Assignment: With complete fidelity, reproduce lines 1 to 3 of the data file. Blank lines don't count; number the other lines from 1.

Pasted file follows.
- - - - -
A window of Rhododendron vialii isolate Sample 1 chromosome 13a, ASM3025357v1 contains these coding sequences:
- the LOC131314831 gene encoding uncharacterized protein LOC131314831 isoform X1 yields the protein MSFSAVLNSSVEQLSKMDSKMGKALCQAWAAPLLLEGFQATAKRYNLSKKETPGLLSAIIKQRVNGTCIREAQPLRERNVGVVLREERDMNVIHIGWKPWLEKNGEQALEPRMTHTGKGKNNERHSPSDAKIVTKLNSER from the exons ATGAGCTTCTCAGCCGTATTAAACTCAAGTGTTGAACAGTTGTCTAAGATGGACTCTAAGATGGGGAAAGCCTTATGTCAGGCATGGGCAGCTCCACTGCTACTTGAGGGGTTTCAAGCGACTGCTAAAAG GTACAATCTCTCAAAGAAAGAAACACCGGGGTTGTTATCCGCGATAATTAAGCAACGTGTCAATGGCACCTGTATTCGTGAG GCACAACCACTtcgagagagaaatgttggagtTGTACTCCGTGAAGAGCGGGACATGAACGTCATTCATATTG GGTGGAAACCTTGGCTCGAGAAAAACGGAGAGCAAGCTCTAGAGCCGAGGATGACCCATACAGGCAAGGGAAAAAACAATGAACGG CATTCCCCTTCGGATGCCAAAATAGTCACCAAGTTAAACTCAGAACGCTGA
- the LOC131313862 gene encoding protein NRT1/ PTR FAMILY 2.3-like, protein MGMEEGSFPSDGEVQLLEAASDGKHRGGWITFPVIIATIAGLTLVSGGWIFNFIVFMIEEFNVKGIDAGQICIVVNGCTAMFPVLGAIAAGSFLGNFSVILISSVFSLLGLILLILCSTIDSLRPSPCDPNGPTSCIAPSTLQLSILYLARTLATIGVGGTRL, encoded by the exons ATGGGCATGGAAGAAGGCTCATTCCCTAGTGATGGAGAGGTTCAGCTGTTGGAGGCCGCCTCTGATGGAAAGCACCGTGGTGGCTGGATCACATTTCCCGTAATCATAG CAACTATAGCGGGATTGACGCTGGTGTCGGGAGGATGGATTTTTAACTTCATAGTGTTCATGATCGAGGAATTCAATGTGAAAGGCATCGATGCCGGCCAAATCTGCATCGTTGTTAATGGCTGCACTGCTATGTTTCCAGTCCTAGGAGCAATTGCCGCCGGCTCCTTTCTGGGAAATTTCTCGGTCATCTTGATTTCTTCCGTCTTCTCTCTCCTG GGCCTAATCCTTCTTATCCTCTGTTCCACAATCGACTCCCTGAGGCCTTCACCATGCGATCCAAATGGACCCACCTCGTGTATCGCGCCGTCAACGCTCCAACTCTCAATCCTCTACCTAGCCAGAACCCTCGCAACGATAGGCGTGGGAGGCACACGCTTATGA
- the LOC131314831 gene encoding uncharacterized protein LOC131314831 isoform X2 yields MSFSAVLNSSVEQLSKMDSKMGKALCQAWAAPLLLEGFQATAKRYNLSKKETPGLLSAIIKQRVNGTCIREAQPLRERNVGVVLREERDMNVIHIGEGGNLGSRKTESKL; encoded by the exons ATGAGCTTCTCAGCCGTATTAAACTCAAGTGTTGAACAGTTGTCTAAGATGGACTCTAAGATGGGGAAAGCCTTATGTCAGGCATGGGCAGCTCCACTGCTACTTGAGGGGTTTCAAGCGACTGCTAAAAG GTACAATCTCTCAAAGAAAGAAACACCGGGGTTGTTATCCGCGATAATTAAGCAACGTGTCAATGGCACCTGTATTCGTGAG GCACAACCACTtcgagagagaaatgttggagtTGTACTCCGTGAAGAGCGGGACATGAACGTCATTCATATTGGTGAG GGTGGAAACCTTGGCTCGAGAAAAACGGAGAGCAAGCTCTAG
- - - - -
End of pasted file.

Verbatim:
A window of Rhododendron vialii isolate Sample 1 chromosome 13a, ASM3025357v1 contains these coding sequences:
- the LOC131314831 gene encoding uncharacterized protein LOC131314831 isoform X1 yields the protein MSFSAVLNSSVEQLSKMDSKMGKALCQAWAAPLLLEGFQATAKRYNLSKKETPGLLSAIIKQRVNGTCIREAQPLRERNVGVVLREERDMNVIHIGWKPWLEKNGEQALEPRMTHTGKGKNNERHSPSDAKIVTKLNSER from the exons ATGAGCTTCTCAGCCGTATTAAACTCAAGTGTTGAACAGTTGTCTAAGATGGACTCTAAGATGGGGAAAGCCTTATGTCAGGCATGGGCAGCTCCACTGCTACTTGAGGGGTTTCAAGCGACTGCTAAAAG GTACAATCTCTCAAAGAAAGAAACACCGGGGTTGTTATCCGCGATAATTAAGCAACGTGTCAATGGCACCTGTATTCGTGAG GCACAACCACTtcgagagagaaatgttggagtTGTACTCCGTGAAGAGCGGGACATGAACGTCATTCATATTG GGTGGAAACCTTGGCTCGAGAAAAACGGAGAGCAAGCTCTAGAGCCGAGGATGACCCATACAGGCAAGGGAAAAAACAATGAACGG CATTCCCCTTCGGATGCCAAAATAGTCACCAAGTTAAACTCAGAACGCTGA
- the LOC131313862 gene encoding protein NRT1/ PTR FAMILY 2.3-like, protein MGMEEGSFPSDGEVQLLEAASDGKHRGGWITFPVIIATIAGLTLVSGGWIFNFIVFMIEEFNVKGIDAGQICIVVNGCTAMFPVLGAIAAGSFLGNFSVILISSVFSLLGLILLILCSTIDSLRPSPCDPNGPTSCIAPSTLQLSILYLARTLATIGVGGTRL, encoded by the exons ATGGGCATGGAAGAAGGCTCATTCCCTAGTGATGGAGAGGTTCAGCTGTTGGAGGCCGCCTCTGATGGAAAGCACCGTGGTGGCTGGATCACATTTCCCGTAATCATAG CAACTATAGCGGGATTGACGCTGGTGTCGGGAGGATGGATTTTTAACTTCATAGTGTTCATGATCGAGGAATTCAATGTGAAAGGCATCGATGCCGGCCAAATCTGCATCGTTGTTAATGGCTGCACTGCTATGTTTCCAGTCCTAGGAGCAATTGCCGCCGGCTCCTTTCTGGGAAATTTCTCGGTCATCTTGATTTCTTCCGTCTTCTCTCTCCTG GGCCTAATCCTTCTTATCCTCTGTTCCACAATCGACTCCCTGAGGCCTTCACCATGCGATCCAAATGGACCCACCTCGTGTATCGCGCCGTCAACGCTCCAACTCTCAATCCTCTACCTAGCCAGAACCCTCGCAACGATAGGCGTGGGAGGCACACGCTTATGA